CLM: Speaking of Springsteen, have you bought his new box set yet?

Chris Wall: Not yet, I want to get some opinions on it before I do.

CLM: I see where you’ve signed a distribution deal with E-Squared Records, Steve Earle’s label. That’s very exciting.

Chris Wall: It’s really gonna make all the difference in the world. Not only for my stuff but for other artists as well. It will also help the soundtrack for “Chasing The Dream,” a soundtrack we did for a bull riding documentary.

CLM: What gave you the idea to start your own label?

Chris Wall: After I left Jerry Jeff’s label in ’93, I just didn’t have anywhere to go. Nobody was particularly interested in a 40 year old cowboy singer. So I started my label so I could release my album, “Cowboy Nation.” Once we made our money back, we did the live album. That album did better and then we had the chance to do the “Chasing The Dream” soundtrack. About that time, Reckless Kelly were ready to record their album, so now we have five releases. We decided to sign another band and were able to get the Asylum Street Spankers. Their album comes out in January or February. We’re also excited about James Hand from Tokyo, Texas, who we just signed. He’s phenomenal and writes great songs.

CLM: Since songwriting is one of your major talents, do you have the title first or the idea?

Chris Wall: Actually there are a lot of songs that I have a hard time finding a title for. There are several songs I’ve written that just don’t seem to have a name. You play them for awhile and someone comes up and says “Do that “Turns To Tears” song.” And you go, OK, that’s what it’s called. Sometimes it’s the hook, it’s the title. It’s about 50-50 with me. You get a line or two and it grows. Those that have a story to tell are often harder to write than the ones where you just have an idea.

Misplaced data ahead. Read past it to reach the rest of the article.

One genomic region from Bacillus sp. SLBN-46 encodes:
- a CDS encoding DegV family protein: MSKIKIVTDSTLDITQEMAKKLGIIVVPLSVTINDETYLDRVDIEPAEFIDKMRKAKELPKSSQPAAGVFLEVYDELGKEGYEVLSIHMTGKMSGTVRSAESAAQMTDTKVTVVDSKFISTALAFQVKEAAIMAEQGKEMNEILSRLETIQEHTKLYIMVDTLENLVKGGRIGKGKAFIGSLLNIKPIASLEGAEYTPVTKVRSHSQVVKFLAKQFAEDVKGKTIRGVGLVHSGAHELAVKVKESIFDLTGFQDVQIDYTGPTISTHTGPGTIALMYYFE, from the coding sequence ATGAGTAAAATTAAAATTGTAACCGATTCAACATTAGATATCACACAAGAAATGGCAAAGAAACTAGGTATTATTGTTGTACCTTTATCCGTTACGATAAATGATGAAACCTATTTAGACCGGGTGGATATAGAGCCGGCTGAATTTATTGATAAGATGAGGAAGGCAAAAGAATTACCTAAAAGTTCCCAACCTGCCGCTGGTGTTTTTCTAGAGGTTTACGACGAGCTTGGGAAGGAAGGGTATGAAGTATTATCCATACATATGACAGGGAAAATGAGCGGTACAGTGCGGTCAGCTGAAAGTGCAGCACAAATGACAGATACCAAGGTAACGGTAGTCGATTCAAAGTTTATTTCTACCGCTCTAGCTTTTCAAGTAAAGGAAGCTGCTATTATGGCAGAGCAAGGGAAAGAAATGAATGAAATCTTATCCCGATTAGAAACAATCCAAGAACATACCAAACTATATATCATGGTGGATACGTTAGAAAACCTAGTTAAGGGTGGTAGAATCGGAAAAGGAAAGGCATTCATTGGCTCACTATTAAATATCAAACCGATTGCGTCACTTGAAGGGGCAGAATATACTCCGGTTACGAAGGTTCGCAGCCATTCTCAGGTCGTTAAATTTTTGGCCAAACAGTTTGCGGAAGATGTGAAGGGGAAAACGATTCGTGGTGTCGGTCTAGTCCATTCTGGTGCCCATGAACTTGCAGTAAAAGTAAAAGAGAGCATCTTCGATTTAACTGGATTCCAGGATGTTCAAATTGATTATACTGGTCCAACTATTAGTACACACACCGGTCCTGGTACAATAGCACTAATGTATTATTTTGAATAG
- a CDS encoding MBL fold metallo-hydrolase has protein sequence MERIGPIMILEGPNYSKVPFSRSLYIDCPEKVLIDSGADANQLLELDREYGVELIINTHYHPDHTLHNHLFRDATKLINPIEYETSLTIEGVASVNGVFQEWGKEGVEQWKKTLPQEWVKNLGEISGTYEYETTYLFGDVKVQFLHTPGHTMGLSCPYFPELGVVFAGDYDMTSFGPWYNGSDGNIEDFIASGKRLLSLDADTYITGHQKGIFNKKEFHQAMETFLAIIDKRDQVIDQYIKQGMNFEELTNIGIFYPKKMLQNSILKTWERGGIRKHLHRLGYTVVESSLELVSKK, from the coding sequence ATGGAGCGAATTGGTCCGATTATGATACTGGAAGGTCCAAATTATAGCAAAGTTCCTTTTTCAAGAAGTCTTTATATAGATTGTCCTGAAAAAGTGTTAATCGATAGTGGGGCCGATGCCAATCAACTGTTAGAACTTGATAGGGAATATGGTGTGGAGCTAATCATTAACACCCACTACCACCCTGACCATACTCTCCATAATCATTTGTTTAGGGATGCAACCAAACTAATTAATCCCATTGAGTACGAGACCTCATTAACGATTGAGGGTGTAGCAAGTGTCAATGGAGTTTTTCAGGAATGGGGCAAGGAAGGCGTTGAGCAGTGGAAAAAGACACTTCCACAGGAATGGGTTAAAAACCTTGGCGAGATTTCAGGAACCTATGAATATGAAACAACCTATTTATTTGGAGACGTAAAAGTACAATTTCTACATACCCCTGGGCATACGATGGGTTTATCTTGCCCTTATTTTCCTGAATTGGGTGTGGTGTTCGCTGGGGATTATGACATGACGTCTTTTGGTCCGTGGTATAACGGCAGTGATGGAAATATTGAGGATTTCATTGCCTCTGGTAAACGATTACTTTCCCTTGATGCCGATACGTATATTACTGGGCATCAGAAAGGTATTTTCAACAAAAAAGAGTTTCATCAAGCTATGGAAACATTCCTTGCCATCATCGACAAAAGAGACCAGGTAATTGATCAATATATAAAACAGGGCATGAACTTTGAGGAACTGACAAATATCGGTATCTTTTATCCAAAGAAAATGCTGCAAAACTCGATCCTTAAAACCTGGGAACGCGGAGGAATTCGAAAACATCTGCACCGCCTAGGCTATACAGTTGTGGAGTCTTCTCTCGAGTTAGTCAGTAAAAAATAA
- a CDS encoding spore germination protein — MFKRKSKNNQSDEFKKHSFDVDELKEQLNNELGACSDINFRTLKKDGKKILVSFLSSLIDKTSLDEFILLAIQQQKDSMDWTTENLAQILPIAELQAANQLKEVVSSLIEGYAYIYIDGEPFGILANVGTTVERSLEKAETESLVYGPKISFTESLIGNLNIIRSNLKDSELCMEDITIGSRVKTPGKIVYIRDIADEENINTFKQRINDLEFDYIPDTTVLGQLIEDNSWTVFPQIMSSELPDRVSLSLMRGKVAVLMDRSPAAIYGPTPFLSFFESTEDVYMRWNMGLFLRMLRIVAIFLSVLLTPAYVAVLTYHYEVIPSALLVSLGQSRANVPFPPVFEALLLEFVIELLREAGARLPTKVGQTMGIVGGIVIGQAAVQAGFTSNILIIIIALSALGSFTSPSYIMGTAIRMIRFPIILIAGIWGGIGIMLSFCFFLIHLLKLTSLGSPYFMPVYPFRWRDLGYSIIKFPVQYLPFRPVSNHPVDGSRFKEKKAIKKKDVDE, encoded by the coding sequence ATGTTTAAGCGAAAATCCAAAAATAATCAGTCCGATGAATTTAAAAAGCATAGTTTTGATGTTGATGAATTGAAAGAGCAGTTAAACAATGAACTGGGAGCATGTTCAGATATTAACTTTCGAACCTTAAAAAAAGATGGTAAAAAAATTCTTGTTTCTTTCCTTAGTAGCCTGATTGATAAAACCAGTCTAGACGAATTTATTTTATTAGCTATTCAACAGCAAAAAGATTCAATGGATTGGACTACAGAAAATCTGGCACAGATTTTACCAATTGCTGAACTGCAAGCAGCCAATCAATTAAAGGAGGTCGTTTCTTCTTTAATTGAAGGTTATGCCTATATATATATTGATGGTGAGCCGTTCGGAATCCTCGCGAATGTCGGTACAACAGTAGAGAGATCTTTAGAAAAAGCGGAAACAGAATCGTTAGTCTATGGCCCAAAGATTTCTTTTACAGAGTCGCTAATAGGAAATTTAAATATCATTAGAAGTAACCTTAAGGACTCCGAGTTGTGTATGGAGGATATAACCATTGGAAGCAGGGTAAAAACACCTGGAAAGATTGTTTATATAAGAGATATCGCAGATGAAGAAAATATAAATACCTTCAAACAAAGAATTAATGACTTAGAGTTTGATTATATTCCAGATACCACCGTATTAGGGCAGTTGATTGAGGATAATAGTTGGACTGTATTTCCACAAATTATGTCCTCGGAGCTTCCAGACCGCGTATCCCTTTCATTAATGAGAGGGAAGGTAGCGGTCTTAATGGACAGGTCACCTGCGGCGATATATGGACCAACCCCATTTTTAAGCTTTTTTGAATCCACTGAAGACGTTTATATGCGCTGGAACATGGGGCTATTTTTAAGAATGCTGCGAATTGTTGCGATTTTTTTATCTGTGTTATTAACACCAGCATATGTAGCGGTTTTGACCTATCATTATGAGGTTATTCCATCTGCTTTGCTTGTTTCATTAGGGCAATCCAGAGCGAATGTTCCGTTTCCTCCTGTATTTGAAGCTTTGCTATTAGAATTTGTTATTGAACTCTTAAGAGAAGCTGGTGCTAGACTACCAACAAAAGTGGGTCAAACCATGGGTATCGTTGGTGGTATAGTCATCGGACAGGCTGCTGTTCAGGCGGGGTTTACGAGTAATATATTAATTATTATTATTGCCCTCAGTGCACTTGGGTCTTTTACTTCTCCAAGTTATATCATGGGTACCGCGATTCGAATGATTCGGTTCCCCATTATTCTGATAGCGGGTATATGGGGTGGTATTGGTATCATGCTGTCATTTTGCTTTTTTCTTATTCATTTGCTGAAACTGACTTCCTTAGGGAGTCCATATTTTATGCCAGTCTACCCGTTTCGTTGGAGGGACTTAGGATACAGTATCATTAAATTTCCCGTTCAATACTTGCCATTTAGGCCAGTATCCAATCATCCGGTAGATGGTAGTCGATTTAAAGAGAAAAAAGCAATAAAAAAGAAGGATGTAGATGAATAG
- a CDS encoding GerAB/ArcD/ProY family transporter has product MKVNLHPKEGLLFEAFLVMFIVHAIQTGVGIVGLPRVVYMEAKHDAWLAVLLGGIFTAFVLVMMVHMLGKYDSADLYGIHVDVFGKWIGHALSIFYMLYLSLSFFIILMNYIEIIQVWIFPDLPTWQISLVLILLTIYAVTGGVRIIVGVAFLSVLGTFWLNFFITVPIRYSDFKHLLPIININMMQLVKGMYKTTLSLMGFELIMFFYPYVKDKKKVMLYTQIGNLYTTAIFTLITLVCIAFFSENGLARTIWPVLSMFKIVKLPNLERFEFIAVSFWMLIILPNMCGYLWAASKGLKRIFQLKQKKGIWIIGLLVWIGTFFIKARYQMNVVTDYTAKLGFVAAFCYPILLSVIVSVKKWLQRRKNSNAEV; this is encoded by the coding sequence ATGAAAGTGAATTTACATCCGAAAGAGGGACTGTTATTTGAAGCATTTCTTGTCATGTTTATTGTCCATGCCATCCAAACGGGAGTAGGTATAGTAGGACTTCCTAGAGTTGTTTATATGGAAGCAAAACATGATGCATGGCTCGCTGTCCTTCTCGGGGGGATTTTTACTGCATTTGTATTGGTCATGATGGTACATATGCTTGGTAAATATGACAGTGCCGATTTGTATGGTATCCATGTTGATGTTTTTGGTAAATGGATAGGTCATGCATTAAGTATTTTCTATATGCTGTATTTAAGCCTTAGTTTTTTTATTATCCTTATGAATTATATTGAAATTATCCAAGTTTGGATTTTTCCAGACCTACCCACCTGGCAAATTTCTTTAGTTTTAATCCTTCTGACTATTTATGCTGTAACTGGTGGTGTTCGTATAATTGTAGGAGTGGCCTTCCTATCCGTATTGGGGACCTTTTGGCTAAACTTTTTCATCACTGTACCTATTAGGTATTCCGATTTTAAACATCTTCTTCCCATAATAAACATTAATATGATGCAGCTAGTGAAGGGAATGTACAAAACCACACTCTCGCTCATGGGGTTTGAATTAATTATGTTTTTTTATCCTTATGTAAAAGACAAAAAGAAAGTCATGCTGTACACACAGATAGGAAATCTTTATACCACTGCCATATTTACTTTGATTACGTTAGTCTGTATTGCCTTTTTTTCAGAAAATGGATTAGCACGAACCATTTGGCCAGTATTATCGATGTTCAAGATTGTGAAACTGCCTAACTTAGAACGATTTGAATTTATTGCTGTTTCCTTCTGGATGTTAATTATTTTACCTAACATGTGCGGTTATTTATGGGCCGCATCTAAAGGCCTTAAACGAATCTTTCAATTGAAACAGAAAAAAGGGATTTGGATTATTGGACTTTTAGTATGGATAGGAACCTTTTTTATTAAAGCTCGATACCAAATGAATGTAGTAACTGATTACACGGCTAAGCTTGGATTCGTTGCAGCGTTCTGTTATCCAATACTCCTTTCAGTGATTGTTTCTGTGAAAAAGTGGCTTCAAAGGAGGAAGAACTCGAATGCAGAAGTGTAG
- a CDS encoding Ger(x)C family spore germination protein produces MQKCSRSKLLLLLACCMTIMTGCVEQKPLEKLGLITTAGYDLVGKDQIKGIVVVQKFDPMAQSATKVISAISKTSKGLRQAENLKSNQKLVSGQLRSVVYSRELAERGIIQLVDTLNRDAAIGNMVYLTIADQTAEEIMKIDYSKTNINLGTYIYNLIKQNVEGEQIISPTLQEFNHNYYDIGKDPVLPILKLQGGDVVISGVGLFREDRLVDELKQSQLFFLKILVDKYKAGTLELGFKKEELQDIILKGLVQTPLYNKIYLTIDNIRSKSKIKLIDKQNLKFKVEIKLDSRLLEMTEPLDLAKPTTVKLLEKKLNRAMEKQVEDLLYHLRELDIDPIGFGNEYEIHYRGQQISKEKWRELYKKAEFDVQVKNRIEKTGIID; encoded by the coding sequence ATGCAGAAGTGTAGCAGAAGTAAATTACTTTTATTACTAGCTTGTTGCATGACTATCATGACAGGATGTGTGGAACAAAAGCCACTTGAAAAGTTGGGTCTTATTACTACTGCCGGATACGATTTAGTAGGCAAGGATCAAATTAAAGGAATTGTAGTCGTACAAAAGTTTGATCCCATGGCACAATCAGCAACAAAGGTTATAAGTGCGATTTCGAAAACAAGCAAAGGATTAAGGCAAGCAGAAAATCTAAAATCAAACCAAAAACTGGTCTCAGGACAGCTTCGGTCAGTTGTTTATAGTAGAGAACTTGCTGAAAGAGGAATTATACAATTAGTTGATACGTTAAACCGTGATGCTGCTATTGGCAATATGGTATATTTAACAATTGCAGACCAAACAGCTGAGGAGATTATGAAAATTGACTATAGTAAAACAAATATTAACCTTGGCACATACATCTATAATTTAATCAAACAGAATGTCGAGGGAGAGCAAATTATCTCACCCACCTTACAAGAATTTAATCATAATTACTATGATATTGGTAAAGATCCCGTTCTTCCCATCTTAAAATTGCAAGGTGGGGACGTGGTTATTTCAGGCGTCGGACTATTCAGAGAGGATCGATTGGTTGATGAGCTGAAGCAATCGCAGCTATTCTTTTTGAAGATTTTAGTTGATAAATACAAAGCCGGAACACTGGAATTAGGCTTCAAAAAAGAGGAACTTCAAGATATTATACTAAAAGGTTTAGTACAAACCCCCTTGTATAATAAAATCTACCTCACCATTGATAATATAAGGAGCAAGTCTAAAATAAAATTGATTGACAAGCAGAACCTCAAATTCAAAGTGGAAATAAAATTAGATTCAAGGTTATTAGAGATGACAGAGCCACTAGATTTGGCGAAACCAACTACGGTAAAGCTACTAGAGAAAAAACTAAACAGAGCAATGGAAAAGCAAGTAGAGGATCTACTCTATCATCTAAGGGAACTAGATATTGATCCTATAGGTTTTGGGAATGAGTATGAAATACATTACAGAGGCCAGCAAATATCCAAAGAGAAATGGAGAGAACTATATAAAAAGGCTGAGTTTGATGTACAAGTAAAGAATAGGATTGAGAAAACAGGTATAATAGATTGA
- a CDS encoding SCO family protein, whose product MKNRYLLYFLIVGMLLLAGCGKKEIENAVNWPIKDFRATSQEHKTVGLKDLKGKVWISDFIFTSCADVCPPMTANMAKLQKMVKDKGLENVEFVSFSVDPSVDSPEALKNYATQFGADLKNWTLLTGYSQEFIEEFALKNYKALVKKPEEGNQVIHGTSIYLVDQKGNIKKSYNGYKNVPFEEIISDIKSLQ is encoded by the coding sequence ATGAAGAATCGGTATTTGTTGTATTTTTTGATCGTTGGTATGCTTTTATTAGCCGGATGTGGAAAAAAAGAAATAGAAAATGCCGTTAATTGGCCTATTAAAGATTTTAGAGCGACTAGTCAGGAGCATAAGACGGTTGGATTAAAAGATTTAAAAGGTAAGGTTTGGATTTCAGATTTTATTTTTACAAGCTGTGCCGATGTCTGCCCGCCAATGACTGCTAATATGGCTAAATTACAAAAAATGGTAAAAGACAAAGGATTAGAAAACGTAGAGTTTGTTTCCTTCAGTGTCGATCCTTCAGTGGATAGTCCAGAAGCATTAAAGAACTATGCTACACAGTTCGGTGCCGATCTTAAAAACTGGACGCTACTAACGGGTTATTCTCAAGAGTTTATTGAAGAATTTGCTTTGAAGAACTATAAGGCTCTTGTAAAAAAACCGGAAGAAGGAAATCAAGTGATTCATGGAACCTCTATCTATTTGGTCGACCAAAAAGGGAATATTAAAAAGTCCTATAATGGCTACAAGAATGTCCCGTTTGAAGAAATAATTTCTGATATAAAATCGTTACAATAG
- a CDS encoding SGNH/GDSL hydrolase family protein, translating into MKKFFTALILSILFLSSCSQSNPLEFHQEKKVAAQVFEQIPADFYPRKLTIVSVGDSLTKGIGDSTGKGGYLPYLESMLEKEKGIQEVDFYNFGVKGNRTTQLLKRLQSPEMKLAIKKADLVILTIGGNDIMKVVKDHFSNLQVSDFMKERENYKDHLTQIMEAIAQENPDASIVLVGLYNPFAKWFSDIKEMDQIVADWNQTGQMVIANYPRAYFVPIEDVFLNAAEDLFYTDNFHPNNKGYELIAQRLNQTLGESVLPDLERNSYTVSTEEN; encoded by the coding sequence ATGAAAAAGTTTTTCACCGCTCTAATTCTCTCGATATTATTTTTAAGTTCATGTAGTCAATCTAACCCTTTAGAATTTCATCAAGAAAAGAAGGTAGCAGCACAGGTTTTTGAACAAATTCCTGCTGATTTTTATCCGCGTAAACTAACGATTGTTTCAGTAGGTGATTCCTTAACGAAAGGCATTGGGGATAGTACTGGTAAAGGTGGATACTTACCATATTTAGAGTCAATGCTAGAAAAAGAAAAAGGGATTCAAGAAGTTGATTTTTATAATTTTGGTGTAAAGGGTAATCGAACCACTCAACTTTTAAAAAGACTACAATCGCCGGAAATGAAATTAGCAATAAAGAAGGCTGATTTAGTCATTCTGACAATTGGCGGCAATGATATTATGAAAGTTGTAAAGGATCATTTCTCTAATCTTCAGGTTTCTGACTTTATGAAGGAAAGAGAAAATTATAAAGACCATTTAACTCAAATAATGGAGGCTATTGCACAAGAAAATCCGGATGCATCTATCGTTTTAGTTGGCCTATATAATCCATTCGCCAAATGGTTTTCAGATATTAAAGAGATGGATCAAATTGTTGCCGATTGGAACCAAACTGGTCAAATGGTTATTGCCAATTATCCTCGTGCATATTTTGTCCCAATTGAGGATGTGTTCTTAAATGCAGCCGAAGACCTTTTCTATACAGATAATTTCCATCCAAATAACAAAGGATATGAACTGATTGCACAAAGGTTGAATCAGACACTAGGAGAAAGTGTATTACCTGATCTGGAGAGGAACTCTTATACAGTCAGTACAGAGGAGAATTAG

CLM: How do you come up with those witty lines like, “I’d rather be a fence post in Texas than the King of Tennessee?”

Chris Wall: I don’t know. If I did, I’d bottle it.

CLM: Just for the record, is that a true story about meeting Jerry Jeff in Wyoming and being invited to come to Texas?

Chris Wall: I’d met him in Jackson Hole and played some songs with his band. I was tending bar there. That’s all true. We went back to his hotel and stayed up half the night, playing songs and stuff. He said if I got a tape together to send it to him. It took a good year before I got a tape together and I sent it to him. I went back to working at ranches in Montana and he called me on a Sunday in September of ’88. My number was on the tape, so he said “Do you want to come down and write some songs?” I said sure, but I don’t have any money. “That’s OK, he said, you can open some shows for me.”  I planned on staying a few weeks, but one thing led to another. Got some real good response, was getting paid and winter was coming on in Montana. So I decided to stay and see if I could make a go of this music. It’s been 10 years now.

CLM: Any future plans we need to know about?

Chris Wall: I’m gonna write more songs and tour more than I did in ’98. I have some help now at the label so I’m free to play more live shows now.

CLM: Good, well Chris, I hope the record enjoys plenty of success and I want to thank you for taking the time to talk to us today.

Chris Wall: Well thank you very much, I appreciate that. Take it easy. I’ll see you soon.